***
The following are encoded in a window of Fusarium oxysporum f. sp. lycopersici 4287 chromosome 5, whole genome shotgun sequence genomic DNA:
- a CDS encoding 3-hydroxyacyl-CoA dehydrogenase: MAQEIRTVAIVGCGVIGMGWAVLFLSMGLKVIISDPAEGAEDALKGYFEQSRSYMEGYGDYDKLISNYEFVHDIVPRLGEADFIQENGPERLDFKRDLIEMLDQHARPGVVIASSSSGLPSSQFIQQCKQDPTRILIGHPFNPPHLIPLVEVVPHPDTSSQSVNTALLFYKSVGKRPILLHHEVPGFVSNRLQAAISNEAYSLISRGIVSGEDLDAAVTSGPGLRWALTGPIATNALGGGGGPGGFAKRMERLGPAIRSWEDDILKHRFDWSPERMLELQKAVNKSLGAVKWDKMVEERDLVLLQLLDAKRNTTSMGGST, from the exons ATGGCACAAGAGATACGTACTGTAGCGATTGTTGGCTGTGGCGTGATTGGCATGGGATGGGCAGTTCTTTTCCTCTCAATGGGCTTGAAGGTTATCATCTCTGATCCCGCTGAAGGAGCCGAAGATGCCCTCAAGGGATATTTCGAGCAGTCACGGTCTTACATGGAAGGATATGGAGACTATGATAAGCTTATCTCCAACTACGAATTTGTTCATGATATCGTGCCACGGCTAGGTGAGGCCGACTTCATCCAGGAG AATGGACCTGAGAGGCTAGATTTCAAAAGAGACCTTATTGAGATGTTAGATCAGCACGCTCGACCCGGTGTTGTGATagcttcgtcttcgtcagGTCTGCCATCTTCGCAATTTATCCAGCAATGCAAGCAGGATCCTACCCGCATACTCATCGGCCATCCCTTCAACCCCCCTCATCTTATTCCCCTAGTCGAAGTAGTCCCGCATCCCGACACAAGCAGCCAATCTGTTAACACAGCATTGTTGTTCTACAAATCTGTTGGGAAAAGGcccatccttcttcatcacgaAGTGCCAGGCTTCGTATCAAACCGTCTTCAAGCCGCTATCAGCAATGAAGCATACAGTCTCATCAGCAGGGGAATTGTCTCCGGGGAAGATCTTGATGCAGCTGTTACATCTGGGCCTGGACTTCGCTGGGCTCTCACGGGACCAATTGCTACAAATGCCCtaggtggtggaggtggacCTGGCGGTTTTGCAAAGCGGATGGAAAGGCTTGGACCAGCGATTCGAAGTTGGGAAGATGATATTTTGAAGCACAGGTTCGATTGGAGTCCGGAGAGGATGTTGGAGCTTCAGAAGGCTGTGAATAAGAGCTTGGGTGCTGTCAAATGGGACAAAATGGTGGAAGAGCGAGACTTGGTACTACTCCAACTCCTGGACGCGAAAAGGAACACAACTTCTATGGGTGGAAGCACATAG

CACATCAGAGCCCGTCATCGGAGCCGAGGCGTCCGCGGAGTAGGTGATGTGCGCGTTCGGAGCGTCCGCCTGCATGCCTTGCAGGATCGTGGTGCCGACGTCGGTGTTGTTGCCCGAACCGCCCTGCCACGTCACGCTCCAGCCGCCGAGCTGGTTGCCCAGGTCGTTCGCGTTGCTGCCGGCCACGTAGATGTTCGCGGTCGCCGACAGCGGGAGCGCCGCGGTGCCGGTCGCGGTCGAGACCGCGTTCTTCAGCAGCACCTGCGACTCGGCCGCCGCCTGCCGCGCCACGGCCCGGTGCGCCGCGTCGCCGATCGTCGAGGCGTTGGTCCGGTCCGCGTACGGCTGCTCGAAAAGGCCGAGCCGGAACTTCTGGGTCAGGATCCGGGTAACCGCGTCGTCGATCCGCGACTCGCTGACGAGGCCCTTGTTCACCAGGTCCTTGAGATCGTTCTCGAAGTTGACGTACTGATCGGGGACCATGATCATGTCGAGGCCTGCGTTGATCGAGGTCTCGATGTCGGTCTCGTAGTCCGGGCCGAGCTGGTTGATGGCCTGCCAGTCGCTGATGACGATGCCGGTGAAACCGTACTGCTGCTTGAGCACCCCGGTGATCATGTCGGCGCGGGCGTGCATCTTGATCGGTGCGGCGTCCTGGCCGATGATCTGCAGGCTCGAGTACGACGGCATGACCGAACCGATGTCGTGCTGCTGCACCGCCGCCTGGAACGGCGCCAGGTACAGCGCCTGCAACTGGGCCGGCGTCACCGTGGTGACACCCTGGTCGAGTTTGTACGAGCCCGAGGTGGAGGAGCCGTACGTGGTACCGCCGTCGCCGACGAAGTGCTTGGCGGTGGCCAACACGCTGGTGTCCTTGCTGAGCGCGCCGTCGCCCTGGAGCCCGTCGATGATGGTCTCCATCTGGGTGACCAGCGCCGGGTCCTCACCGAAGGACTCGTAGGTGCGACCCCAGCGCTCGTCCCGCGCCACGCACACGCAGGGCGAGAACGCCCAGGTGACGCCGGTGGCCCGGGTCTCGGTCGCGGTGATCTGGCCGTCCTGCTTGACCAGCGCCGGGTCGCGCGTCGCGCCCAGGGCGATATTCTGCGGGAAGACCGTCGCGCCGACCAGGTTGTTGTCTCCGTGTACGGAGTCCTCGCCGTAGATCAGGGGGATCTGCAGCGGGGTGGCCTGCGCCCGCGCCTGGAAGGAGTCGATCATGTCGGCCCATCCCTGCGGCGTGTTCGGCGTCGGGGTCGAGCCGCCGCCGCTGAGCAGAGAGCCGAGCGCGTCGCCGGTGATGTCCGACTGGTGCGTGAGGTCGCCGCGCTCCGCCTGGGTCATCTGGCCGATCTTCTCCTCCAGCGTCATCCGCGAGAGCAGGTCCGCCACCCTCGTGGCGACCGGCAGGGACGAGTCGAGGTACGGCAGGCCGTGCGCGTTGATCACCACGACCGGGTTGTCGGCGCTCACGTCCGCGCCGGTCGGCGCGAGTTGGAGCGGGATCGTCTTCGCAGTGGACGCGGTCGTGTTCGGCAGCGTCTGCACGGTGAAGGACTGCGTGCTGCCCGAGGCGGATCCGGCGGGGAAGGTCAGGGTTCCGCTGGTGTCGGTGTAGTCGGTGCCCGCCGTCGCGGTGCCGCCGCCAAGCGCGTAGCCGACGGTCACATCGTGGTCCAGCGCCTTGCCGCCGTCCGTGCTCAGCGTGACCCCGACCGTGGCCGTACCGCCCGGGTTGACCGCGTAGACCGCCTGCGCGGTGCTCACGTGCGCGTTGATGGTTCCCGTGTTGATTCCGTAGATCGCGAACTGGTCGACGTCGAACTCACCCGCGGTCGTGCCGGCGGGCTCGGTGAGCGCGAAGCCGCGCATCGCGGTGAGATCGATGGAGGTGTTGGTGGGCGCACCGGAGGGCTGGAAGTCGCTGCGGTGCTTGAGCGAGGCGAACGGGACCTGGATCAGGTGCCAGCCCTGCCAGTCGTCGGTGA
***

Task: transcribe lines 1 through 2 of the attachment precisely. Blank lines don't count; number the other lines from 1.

The following are encoded in a window of Fusarium oxysporum f. sp. lycopersici 4287 chromosome 5, whole genome shotgun sequence genomic DNA:
- a CDS encoding 3-hydroxyacyl-CoA dehydrogenase: MAQEIRTVAIVGCGVIGMGWAVLFLSMGLKVIISDPAEGAEDALKGYFEQSRSYMEGYGDYDKLISNYEFVHDIVPRLGEADFIQENGPERLDFKRDLIEMLDQHARPGVVIASSSSGLPSSQFIQQCKQDPTRILIGHPFNPPHLIPLVEVVPHPDTSSQSVNTALLFYKSVGKRPILLHHEVPGFVSNRLQAAISNEAYSLISRGIVSGEDLDAAVTSGPGLRWALTGPIATNALGGGGGPGGFAKRMERLGPAIRSWEDDILKHRFDWSPERMLELQKAVNKSLGAVKWDKMVEERDLVLLQLLDAKRNTTSMGGST, from the exons ATGGCACAAGAGATACGTACTGTAGCGATTGTTGGCTGTGGCGTGATTGGCATGGGATGGGCAGTTCTTTTCCTCTCAATGGGCTTGAAGGTTATCATCTCTGATCCCGCTGAAGGAGCCGAAGATGCCCTCAAGGGATATTTCGAGCAGTCACGGTCTTACATGGAAGGATATGGAGACTATGATAAGCTTATCTCCAACTACGAATTTGTTCATGATATCGTGCCACGGCTAGGTGAGGCCGACTTCATCCAGGAG AATGGACCTGAGAGGCTAGATTTCAAAAGAGACCTTATTGAGATGTTAGATCAGCACGCTCGACCCGGTGTTGTGATagcttcgtcttcgtcagGTCTGCCATCTTCGCAATTTATCCAGCAATGCAAGCAGGATCCTACCCGCATACTCATCGGCCATCCCTTCAACCCCCCTCATCTTATTCCCCTAGTCGAAGTAGTCCCGCATCCCGACACAAGCAGCCAATCTGTTAACACAGCATTGTTGTTCTACAAATCTGTTGGGAAAAGGcccatccttcttcatcacgaAGTGCCAGGCTTCGTATCAAACCGTCTTCAAGCCGCTATCAGCAATGAAGCATACAGTCTCATCAGCAGGGGAATTGTCTCCGGGGAAGATCTTGATGCAGCTGTTACATCTGGGCCTGGACTTCGCTGGGCTCTCACGGGACCAATTGCTACAAATGCCCtaggtggtggaggtggacCTGGCGGTTTTGCAAAGCGGATGGAAAGGCTTGGACCAGCGATTCGAAGTTGGGAAGATGATATTTTGAAGCACAGGTTCGATTGGAGTCCGGAGAGGATGTTGGAGCTTCAGAAGGCTGTGAATAAGAGCTTGGGTGCTGTCAAATGGGACAAAATGGTGGAAGAGCGAGACTTGGTACTACTCCAACTCCTGGACGCGAAAAGGAACACAACTTCTATGGGTGGAAGCACATAG